Khartoum: Where the Nile Meets Itself | TravelResearchOnline

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Khartoum: Where the Nile Meets Itself

Located where the Blue and White Nile Rivers converge into one great river, Khartoum-proper is a city moving quickly into modern times. This metropolis is the capital of Sudan, which did not gain its independence until 1956. It is now a center for trade and economics in North Africa, but still holds onto its traditional roots just outside of the glass and steel of its center. Markets, mosques, and Sudanese culture await the traveler.

The first sites the traveler will notice about Khartoum are the excellent views of the legendary Nile River. Located at the point where the Blue and White Nile meet in their northbound flow, there are parks along the banks to witness this river so important to ancient cultures. One such place is the moqran al-nilayn, a small peninsula near Khartoum proper where the two Niles into the Great Nile. Here, the traveler can see the nearby cities of Omdurman and Bahri, and the island of Tuti. Hours can be passed simply witnessing what thousands of generations have, the life-giving waters of Northern Africa moving as they always have.

In Khartoum itself, where the streets are lively and the culture presents itself in every view, there is more than enough for the traveler. The National Museum of Sudan is the largest in Sudan, founded in 1971, it contains ancient artifacts from different eras of Sudanese history. Among the exhibits are two Egyptian temples of Buhen and Semma, originally built by Queen Hatshepsut and Pharaoh Tithmosis III, which were relocated to Khartoum upon the flooding of Lake Nasser. Another museum visiting is the Republican Palace Museum, a converted church with grand arches complimenting the already awe-inspiring architecture.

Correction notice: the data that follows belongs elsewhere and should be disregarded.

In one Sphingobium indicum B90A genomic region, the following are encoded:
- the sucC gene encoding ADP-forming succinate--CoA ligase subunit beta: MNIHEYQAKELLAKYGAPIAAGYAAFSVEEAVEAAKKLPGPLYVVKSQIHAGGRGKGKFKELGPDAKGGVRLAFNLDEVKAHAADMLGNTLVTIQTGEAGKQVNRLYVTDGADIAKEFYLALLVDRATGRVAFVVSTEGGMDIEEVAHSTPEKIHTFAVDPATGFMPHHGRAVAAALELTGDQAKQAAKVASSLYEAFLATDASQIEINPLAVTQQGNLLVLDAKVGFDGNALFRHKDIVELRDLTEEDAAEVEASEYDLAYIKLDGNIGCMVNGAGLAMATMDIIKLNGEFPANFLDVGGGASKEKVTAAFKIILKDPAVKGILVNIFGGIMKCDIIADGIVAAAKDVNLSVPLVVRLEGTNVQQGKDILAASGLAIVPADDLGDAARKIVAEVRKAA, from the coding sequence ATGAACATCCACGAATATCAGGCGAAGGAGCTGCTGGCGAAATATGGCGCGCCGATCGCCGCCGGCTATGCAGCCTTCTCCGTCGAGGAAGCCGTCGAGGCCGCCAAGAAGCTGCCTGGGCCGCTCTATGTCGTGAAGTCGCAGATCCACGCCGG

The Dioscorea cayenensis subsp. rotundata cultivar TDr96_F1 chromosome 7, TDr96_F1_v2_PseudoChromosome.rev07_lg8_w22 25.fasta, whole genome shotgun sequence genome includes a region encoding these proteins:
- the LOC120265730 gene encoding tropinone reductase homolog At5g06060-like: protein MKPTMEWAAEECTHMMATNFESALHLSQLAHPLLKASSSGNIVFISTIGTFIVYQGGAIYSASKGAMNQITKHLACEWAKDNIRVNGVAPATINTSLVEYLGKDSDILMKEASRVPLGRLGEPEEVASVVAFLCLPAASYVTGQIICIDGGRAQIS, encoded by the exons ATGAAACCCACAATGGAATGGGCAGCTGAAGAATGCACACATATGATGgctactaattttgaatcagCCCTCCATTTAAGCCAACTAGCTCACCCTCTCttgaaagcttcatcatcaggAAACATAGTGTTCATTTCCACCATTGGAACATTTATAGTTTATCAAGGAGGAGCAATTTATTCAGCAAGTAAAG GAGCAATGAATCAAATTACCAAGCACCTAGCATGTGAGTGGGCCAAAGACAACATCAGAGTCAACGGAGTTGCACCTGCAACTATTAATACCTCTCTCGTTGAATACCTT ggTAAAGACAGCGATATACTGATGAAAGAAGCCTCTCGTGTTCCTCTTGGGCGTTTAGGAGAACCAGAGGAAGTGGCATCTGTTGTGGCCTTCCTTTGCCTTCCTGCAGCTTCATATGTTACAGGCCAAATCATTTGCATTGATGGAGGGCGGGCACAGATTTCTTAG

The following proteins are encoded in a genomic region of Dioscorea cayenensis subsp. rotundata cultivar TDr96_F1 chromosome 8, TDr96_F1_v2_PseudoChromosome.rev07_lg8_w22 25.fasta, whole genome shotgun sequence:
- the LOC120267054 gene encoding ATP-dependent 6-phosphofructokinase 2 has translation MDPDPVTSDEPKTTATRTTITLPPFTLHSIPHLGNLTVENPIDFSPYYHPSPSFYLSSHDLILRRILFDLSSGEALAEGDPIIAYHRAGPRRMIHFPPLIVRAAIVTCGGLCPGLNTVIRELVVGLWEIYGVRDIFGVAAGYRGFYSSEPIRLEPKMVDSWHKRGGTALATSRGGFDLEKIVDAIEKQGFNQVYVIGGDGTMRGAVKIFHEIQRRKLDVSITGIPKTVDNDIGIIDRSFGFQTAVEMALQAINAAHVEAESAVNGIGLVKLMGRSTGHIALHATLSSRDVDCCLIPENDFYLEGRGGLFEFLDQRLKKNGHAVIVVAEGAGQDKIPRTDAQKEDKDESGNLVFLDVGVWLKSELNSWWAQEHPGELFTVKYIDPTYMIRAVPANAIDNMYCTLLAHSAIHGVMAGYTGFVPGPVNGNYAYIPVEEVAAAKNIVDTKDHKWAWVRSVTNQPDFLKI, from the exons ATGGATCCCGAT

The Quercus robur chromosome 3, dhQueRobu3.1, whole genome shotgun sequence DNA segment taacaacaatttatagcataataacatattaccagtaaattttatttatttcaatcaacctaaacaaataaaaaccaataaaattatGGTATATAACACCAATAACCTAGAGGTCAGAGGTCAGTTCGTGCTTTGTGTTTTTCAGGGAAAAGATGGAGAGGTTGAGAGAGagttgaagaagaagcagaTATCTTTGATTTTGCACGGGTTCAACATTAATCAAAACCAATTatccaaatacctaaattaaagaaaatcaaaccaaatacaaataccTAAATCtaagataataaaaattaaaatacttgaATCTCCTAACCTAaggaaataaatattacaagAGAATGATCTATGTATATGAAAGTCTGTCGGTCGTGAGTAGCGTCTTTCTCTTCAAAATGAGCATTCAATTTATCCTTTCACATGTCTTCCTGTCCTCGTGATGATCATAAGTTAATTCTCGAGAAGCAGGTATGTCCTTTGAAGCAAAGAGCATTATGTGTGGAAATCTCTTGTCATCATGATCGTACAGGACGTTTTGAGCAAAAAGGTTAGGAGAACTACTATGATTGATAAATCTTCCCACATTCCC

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Of course, one cannot travel to a Muslim country without visiting the lifeblood of many in the nation – mosques. Many of these holy buildings have been around for hundreds of years and serve as a place for daily prayer. The most well-known of these in Khartoum is the Al Kabir Grand Mosque. Al Kabir is an impressive sight to behold, with its Byzantium era architecture (along with other influences) and minaret tower. Though not as grand, the Al-Rikini Mosque is also worth a visit for its colorful minaret.

For insights into the local culture, perusing the open-air markets is always favored. To see the Sudanese people living their life and selling their wares is a way to experience the heartbeat of the city. Another cultural event to check out is the wrestling matches. Formed in the style of Greco-Roman and freestyle wrestling, these matches take place in a sand pit where the grip is increased from the grains of sand. Both are a staple of how the locals spend their time.

 

North Africa has been a draw for tourists for thousands of years and, though it has begun to move into a technological future, there are many aspects that remain as they have been for ages. The travelers who have an interest in the cultures of the Middle East and Northern Africa will enjoy Khartoum and its surrounding areas, there is no doubt about that. And EgyptAir is the airline that will take the traveler to this stunning region. The flagship carrier of Egypt, established in 1932, flying out daily on most of their routes, letting you discover the world with over 75 destinations within their network, and approximately 60 other routes with their partners of the Star Alliance throughout the Middle East, Africa, Europe, Asia, and North America at an affordable cost.

 


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